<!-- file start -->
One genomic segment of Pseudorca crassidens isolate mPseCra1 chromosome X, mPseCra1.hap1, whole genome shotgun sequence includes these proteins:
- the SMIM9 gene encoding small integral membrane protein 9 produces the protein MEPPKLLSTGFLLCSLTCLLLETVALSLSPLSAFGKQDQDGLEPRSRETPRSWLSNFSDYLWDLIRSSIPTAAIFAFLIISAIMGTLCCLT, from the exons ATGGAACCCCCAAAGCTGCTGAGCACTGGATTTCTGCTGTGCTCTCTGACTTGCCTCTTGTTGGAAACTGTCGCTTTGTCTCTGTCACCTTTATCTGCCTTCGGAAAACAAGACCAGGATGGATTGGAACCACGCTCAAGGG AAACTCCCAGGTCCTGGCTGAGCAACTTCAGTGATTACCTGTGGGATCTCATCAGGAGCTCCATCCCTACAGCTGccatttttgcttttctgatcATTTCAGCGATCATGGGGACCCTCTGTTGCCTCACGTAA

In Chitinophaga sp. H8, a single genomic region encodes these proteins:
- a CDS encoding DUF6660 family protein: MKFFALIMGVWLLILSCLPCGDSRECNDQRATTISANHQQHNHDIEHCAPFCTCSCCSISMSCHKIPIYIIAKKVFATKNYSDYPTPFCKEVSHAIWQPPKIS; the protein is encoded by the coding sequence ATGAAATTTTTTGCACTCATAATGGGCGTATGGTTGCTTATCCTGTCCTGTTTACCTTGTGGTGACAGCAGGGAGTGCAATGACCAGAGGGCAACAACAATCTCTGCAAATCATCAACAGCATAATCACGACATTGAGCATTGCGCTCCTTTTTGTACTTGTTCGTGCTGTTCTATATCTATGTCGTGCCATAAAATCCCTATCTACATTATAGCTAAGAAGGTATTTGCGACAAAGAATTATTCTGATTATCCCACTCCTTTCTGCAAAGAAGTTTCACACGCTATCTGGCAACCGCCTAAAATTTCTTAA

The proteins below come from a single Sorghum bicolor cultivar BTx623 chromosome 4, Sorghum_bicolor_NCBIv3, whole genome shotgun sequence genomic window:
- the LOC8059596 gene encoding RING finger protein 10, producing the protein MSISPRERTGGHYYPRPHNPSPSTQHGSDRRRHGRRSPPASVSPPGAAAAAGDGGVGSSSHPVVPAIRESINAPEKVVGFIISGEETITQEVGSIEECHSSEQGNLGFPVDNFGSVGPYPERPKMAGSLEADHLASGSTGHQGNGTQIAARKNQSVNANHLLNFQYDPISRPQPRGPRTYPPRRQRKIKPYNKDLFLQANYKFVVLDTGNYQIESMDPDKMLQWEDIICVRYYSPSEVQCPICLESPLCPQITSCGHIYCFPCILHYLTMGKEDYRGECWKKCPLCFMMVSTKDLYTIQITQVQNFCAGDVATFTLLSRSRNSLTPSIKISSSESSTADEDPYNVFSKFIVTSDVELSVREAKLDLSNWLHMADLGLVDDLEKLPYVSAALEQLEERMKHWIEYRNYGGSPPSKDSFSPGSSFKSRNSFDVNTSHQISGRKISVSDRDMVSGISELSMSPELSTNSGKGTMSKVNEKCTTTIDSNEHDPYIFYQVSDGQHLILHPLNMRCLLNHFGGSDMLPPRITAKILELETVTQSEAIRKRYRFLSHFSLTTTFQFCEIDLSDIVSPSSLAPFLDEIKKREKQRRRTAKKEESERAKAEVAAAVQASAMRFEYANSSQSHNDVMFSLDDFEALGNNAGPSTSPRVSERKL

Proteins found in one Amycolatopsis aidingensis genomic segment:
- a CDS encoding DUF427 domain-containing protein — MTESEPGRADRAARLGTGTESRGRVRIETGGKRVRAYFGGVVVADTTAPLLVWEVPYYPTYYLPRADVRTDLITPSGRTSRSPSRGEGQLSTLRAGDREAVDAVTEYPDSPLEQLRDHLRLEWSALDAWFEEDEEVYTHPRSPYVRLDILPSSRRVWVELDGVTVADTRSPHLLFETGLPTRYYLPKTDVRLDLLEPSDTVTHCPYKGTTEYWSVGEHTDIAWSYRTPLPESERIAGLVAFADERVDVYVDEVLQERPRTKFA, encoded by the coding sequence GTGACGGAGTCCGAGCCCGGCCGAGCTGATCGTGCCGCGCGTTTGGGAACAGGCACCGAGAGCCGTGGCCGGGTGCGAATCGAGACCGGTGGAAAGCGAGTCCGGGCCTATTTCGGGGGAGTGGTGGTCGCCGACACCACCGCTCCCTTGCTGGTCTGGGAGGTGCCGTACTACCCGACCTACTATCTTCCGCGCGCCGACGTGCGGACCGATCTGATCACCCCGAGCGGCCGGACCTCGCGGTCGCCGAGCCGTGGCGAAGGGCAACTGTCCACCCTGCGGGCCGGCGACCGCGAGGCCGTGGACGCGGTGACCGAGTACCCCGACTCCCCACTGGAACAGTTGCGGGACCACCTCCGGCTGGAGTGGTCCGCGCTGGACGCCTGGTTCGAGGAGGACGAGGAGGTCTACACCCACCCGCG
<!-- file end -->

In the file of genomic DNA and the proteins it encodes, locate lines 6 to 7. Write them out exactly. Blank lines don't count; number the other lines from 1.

- the LOC8059596 gene encoding RING finger protein 10, producing the protein MSISPRERTGGHYYPRPHNPSPSTQHGSDRRRHGRRSPPASVSPPGAAAAAGDGGVGSSSHPVVPAIRESINAPEKVVGFIISGEETITQEVGSIEECHSSEQGNLGFPVDNFGSVGPYPERPKMAGSLEADHLASGSTGHQGNGTQIAARKNQSVNANHLLNFQYDPISRPQPRGPRTYPPRRQRKIKPYNKDLFLQANYKFVVLDTGNYQIESMDPDKMLQWEDIICVRYYSPSEVQCPICLESPLCPQITSCGHIYCFPCILHYLTMGKEDYRGECWKKCPLCFMMVSTKDLYTIQITQVQNFCAGDVATFTLLSRSRNSLTPSIKISSSESSTADEDPYNVFSKFIVTSDVELSVREAKLDLSNWLHMADLGLVDDLEKLPYVSAALEQLEERMKHWIEYRNYGGSPPSKDSFSPGSSFKSRNSFDVNTSHQISGRKISVSDRDMVSGISELSMSPELSTNSGKGTMSKVNEKCTTTIDSNEHDPYIFYQVSDGQHLILHPLNMRCLLNHFGGSDMLPPRITAKILELETVTQSEAIRKRYRFLSHFSLTTTFQFCEIDLSDIVSPSSLAPFLDEIKKREKQRRRTAKKEESERAKAEVAAAVQASAMRFEYANSSQSHNDVMFSLDDFEALGNNAGPSTSPRVSERKL

Proteins found in one Amycolatopsis aidingensis genomic segment: